Mexican journalists Lydia Cacho and Anabel Hernández to give this year’s Harriet Martineau Lecture
- Credit: Alar/supplied by Writers' Centre Norwich
Mexican journalists Lydia Cacho and Anabel Hernández will be giving this year's Harriet Martineau Lecture at the Norfolk and Norwich Festival. Andrew Burton from Writers' Centre Norwich finds out more about their talk called Speaking Truth To Power.
The radical thinker Harriet Martineau (1802 – 1876) was born in the Magdalen Street area of Norwich and went on to become famous on both sides of the Atlantic, writing about key political and economic issues of the day.
She campaigned on a wide range of topics, from women's rights to the abolition of slavery, and is considered by many to have been the world's first retained female journalist.
Each year, as part of the City of Literature strand of the Norfolk and Norwich Festival, Writers' Centre Norwich invites writers to speak on contemporary issues that respond to Martineau's legacy.
This year's Harriet Martineau Lecture (don't be put off by the word 'lecture' – it's really just a very engaging, lively talk with the opportunity for questions from the audience!) is jointly delivered by two of Mexico's finest journalists, Lydia Cacho and Anabel Hernández.
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They will talk about their international campaigns to lay bare the truth.
At a time when murders of Mexican journalists is becoming increasingly commonplace – just this month 50-year-old journalist Javier Valdez, renowned for his award-winning coverage of the drug trade, was shot dead in the street near the premises of the news weekly he had founded – this year's Harriet Martineau lecture could not be more relevant or urgent.
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The extracts published here, exclusively revealed to the EDP and Norwich Evening News, give a flavour of how Lydia Cacho and Anabel Hernández will be 'speaking truth to power' in this year's talk.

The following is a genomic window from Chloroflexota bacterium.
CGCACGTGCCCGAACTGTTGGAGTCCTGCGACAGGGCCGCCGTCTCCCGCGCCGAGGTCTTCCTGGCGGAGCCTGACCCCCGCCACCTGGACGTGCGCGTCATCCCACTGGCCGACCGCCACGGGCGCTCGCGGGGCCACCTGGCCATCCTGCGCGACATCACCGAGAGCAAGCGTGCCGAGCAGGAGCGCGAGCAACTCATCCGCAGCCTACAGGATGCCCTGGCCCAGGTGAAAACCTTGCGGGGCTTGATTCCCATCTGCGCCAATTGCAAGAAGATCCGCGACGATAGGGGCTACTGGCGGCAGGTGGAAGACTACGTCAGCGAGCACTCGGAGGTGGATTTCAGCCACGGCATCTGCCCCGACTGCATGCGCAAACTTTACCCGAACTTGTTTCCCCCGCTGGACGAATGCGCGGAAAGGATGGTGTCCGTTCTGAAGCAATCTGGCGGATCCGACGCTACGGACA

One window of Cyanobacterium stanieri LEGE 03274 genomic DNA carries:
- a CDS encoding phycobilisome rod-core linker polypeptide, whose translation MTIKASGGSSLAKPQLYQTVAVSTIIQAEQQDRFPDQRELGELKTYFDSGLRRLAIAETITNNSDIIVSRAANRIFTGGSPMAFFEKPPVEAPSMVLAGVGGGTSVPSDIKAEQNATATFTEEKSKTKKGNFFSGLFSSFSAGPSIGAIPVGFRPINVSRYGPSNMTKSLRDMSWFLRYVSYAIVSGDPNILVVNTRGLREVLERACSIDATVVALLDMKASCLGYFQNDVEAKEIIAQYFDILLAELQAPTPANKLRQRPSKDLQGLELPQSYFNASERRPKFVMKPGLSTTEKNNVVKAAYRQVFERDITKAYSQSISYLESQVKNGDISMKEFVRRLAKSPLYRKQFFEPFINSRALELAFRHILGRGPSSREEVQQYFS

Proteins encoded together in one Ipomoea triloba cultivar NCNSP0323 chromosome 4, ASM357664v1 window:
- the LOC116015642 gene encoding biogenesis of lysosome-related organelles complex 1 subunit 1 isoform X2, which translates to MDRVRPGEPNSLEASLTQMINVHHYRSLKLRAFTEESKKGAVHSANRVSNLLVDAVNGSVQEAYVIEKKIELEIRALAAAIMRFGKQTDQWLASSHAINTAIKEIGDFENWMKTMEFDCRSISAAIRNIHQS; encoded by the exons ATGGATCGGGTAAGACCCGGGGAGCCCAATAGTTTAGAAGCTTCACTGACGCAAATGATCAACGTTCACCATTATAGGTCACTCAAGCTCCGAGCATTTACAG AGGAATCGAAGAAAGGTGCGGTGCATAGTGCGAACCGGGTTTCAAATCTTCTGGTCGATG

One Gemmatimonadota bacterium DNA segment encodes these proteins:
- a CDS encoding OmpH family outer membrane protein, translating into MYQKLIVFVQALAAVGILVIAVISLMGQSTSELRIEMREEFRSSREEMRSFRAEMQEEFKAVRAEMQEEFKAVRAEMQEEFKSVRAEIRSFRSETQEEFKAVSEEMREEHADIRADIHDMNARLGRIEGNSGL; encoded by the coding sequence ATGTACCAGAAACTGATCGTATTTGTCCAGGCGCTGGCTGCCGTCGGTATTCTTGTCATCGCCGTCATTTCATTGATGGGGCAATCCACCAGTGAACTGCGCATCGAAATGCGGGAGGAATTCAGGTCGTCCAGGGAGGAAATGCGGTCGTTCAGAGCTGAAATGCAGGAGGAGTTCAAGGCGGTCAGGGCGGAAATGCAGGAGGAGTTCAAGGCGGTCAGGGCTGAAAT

An extract from Lydia Cacho's speech:
'Never be afraid of your intelligence,' said my Mexican father when I was 15. And from that day on I discovered intelligence is power, knowledge is power. I simply assumed girls are powerful. I wanted to tell this fantastic news to the world, but the people that surrounded me, outside my crazy family, found my words inappropriate for an educated middle-class girl. I was supposed to play with dolls and wear skirts, and speak a ladylike language and not rebellious words. Instead I wanted to climb walls and trees, to search for truths under rocks, and mountains, under the belly of our dog, under the mysterious lies adults tell all the time.
Some years later I became a journalist, published an article about violence against women, so a man came to the door of the office and at gunpoint told me: 'Do not mess with my personal life.' I was 30 years old when I realised all those years learning classical ballet with an implacable Russian teacher had taught me to bend without braking. Oh, that feeling! Of knowing that when you are right, fear will never win the battle inside your mind and your heart, therefore anger will never inhabit your powerful self. I kept going in search of untold realities, of silent battles against violence. I have spent 30 years looking for those truths that free our minds, our souls, our hearts from fear.'
An extract from Anabel Hernández's speech (translated by Samantha Schnee):
'Attacks on freedom of the press in Mexico occur every day, every hour, everywhere. But it's neither the media nor the journalists who are most deeply affected. Society is the primary victim of these assaults. The main goal of those who order the deaths of and kill journalists in Mexico is to do away with the fundamental right of society to be well informed, to know the truth.
If journalists and the media become silent, as has begun to occur in some cities in Mexico, society no longer has the facts it needs to make decisions. Without accurate information upon which to base decisions there can be no freedom, and without freedom there's no democracy.
A character in Honoré de Balzac's Human Comedy says: 'There are two kinds of history: official history, lying history, and what they teach in colleges … and secret history, which deals with the true causes of events, shameful history.' The Mexican narco-state builds its own official history day by day; it cleans it up and manipulates history at will to perpetuate its own impunity and, along with it, a corrupt system. Our responsibility as journalists is to discover the truth and make it known, no matter what the cost.'
Speaking Truth to Power, this year's Harriet Martineau Lecture, takes place at 12.30pm on Friday in the Adnams Spiegeltent in Chapelfield Gardens as part of the 2017 Norfolk & Norwich Festival. Tickets £8. This is one of many literature events organised by Writers' Centre Norwich and Norfolk & Norwich Festival over the May 26–28 City of Literature Weekend.
For a full list of Norfolk and Norwich Festival events click here